Analytics Market Chart

Real-Time Analysis and Google Analytics

Why Real-Time?

Here are some of the most legitimate reasons for real-time tracking that we have heard:

  • Need to know if ads are underperforming in real-time so that they can be modified or discontinued.
  • Need to know if a page is failing so that it can be remedied.
  • Want to track individual users as they interact with my site.
  • Need to know if a page is popular so that a link to it can be posted somewhere.
  • Want to proactively engage visitors on the site.

There are probably a few other common reasons, but this list probably summarizes the bulk of them pretty well.

Who Does Real-Time Reporting?

Strictly speaking, no web analytics software to my knowledge does true "real-time" reports. All of them lag behind by at least a few minutes. As of this writing, Google Analytics lags behind less than an hour on average. Officially, it can take up to 24 hours. Sometimes reports show up in two or three hours.

There are programs that offer true real-time reports. Tealeaf is an example. It sits on a port of the webserver and processes vast amounts of data for your site in real-time. It can even send alerts if certain thresholds are met or a certain combination of events takes place. But Tealeaf is not web analysis. Nor is most other real-time reporting software.

Web Analysis vs. IT Reports

It's important to differentiate between web analytics and IT reports. Web analysis consists of spotting trends and correlations and answering big picture questions. It is used by website owners and marketing professionals to make decisions about which pages to optimize and which marketing campaigns are underperforming. Web analysis is all about creating a list of things to work on that should increase conversion and visitor satisfaction. It is focused on people and trends.

Data for web analysis is gathered specific to that purpose, not for error reporting. The methodologies are intentionally and necessarily different.

IT reports, on the other hand, focus on hits, server load and file errors. If all you want is a hit counter, IT reports are your solution. They are used by developers to make quick decisions about scripts that need to be fixed. They are focused on server capabilities and coding, but not on increasing conversions, per se. If a coupon code isn't working, you need to know now. If a page is hanging, you need to fix it immediately. If the site goes down, you need an alert in the middle of the night so you can fix it.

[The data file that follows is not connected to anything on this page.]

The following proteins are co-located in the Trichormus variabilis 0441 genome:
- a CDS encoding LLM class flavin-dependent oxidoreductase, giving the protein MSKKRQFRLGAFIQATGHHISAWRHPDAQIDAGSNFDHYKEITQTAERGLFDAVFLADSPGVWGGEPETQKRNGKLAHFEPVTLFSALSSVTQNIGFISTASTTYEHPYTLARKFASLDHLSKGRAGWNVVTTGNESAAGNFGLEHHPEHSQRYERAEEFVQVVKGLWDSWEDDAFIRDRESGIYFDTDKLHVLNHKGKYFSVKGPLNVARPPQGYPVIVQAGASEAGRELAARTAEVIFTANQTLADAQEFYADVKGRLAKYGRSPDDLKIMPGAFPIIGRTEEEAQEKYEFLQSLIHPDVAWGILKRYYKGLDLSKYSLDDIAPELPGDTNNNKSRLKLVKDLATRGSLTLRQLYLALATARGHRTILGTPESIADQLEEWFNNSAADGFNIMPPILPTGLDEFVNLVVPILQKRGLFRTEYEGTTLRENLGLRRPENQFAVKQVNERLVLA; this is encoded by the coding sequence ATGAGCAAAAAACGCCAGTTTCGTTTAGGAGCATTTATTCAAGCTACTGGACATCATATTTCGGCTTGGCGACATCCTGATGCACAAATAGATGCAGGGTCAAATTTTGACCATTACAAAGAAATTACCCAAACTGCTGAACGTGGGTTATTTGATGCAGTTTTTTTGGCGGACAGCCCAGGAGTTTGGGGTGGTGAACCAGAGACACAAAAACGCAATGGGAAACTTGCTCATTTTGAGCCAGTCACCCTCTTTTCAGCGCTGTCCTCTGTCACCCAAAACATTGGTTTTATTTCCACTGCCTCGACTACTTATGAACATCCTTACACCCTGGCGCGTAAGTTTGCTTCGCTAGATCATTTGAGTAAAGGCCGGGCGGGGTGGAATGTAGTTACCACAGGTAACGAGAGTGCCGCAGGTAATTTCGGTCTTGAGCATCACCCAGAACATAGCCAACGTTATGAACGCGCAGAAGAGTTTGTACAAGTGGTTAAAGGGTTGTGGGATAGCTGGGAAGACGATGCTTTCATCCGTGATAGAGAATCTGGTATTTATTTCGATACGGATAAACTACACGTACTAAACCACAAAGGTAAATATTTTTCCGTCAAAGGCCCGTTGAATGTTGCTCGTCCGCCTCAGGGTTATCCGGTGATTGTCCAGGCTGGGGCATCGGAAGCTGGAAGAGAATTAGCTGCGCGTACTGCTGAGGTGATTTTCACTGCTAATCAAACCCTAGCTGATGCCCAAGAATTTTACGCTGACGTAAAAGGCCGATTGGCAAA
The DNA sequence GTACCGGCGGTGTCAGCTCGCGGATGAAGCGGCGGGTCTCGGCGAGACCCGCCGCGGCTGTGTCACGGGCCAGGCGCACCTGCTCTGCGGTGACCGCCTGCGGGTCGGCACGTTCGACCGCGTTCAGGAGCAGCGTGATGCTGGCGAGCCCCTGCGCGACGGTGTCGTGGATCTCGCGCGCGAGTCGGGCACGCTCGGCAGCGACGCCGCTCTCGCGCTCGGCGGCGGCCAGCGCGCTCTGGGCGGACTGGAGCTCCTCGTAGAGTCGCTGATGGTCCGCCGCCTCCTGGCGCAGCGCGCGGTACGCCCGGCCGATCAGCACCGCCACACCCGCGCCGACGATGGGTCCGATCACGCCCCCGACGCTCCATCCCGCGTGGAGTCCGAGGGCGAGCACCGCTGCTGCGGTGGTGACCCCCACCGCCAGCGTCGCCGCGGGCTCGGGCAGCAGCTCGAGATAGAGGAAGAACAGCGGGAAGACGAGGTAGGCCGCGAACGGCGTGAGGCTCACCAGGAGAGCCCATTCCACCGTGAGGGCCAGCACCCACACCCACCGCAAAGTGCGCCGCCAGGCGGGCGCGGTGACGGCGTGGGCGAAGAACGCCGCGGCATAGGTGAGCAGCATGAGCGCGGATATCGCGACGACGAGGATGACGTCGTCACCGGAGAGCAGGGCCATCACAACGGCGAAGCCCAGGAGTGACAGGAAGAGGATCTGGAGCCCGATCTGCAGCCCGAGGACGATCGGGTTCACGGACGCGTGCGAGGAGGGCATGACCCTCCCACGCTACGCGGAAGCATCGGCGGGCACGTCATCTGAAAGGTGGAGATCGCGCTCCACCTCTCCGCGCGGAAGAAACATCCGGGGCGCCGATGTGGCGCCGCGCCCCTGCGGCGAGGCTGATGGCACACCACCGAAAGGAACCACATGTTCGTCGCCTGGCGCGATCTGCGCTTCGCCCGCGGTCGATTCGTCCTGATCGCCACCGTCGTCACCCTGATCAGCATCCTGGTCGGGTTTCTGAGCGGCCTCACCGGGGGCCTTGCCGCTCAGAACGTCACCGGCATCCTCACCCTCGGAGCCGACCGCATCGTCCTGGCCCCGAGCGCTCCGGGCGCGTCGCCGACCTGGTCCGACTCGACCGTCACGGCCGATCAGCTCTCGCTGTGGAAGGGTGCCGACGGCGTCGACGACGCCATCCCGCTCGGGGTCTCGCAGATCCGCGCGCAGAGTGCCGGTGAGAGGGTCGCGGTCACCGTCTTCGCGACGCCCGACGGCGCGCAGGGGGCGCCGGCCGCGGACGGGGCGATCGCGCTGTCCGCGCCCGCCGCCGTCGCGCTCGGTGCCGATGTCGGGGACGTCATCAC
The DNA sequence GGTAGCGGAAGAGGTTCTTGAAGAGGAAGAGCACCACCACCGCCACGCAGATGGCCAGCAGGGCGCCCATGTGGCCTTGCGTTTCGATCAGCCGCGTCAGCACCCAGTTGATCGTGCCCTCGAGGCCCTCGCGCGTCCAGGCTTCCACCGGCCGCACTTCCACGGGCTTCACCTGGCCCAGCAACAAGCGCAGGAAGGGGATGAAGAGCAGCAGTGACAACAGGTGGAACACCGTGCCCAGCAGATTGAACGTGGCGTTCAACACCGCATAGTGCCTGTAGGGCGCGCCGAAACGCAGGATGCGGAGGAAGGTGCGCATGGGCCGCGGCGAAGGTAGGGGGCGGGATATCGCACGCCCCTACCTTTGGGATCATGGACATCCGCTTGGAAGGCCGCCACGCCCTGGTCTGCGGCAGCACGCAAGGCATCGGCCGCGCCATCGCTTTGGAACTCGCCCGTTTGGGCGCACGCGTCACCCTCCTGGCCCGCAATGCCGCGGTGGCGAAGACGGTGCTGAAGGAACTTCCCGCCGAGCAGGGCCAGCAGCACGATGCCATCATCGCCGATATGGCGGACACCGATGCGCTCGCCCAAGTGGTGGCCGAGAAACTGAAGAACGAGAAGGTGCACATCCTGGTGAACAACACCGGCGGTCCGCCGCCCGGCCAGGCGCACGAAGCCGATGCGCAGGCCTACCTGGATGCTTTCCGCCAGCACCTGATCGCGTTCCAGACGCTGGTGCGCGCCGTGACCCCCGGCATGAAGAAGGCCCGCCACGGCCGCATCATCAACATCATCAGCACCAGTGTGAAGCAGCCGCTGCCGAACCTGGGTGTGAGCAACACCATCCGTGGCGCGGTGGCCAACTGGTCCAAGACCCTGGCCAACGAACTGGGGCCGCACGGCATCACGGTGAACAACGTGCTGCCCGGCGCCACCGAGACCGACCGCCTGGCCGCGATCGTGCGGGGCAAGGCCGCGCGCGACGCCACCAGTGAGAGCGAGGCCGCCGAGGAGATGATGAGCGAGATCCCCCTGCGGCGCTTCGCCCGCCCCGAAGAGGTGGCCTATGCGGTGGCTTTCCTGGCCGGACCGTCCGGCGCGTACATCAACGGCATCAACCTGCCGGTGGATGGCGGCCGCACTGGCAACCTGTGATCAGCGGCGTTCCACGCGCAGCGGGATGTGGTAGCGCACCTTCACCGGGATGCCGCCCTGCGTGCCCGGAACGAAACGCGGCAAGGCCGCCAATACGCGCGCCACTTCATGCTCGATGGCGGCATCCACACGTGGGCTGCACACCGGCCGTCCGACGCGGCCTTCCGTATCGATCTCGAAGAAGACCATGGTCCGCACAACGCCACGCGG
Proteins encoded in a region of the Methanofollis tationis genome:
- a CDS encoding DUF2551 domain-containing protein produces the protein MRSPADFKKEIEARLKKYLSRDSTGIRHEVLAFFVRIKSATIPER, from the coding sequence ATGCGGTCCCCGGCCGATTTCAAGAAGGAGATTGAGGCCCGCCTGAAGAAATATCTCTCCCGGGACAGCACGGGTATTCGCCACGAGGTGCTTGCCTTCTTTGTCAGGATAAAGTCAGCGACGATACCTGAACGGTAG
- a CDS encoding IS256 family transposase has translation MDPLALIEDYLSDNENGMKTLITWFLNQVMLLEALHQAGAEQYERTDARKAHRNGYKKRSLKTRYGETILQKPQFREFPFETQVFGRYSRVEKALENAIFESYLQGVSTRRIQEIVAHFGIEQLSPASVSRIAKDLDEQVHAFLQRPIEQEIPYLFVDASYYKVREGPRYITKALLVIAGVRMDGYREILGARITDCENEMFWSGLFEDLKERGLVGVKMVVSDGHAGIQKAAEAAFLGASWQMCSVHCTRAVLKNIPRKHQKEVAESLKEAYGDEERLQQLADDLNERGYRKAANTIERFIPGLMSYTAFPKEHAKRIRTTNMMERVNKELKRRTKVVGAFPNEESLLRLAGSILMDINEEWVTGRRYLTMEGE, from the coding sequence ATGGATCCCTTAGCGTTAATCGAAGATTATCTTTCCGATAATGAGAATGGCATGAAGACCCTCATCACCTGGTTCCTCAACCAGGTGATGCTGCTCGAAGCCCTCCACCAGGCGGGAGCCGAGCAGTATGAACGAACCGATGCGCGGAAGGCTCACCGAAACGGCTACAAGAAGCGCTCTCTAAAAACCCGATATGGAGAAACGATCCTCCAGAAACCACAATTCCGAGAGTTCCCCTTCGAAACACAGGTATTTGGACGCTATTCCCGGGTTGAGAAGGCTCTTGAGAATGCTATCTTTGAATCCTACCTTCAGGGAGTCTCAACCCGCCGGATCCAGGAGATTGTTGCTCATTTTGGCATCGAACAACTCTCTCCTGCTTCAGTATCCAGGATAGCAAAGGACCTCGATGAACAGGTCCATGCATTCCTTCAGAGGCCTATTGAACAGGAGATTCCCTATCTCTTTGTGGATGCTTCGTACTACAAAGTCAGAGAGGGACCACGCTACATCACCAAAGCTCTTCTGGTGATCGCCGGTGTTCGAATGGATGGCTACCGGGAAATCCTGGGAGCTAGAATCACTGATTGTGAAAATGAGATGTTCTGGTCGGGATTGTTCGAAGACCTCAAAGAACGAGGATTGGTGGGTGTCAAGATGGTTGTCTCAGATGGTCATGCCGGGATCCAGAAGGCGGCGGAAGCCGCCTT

In other words, if your IT reports aren't real-time, you may be missing some critical information.

But web analysis is based on trends and surveys. It's like asking for a Gallup poll that shows Americans' attitudes toward cheeseburgers at every moment of the day. Any minute-by-minute fluctuations will be statistically irrelevant, and decisions based on them would be flawed.

How Analysis is Used

It's important to recognize that all analysis is post-analysis. Error reporting can and should be done in real-time, but reading into the data to find bigger pictures requires thinking and time. It always happens after the event occurred.

Assume for a moment, though, that somebody actually could relevantly analyze data as the data crossed their screen. If real-time analysis were critical, wouldn't you need to have that person staring at the screen 24 hours a day? If not, why is it only important to have real-time analysis from 8-5 every weekday, excluding holidays?

Taking Immediate Action

What about taking immediate action on marketing or site optimization? Won't an underperforming campaign cost money if it's not addressed right away?

It might, but how do we evaluate whether a campaign is underperforming? We have to look at trends. Just because a campaign hasn't resulted in a conversion in the last 15 minutes does not mean it's a failure. If it's been several hours without a conversion, that might start to mean something. But, even this decision has to take into account multiple metrics and some deeper analysis. It takes data to come to an informed conclusion. Data takes time to accumulate. If you edit or cancel your campaign every hour based on the previous hour's data, you will be making very rash decisions. You are probably wasting more money with that approach than to leave it alone for a day.

To take another example, what if the visits to one of your pages abruptly spikes? What can you do with this data? It's interesting, to be sure, but is it actionable?

Finally, most organizations are not in a position to make immediate changes to their site or marketing based on the numbers feeding in at this very moment. It takes some time to prudently make changes, test them and then push them to production. If you're working off of real-time data instead of analyzing longer trends, you will be asking your marketing or development team to change what they're doing even before they have implemented the changes you requested.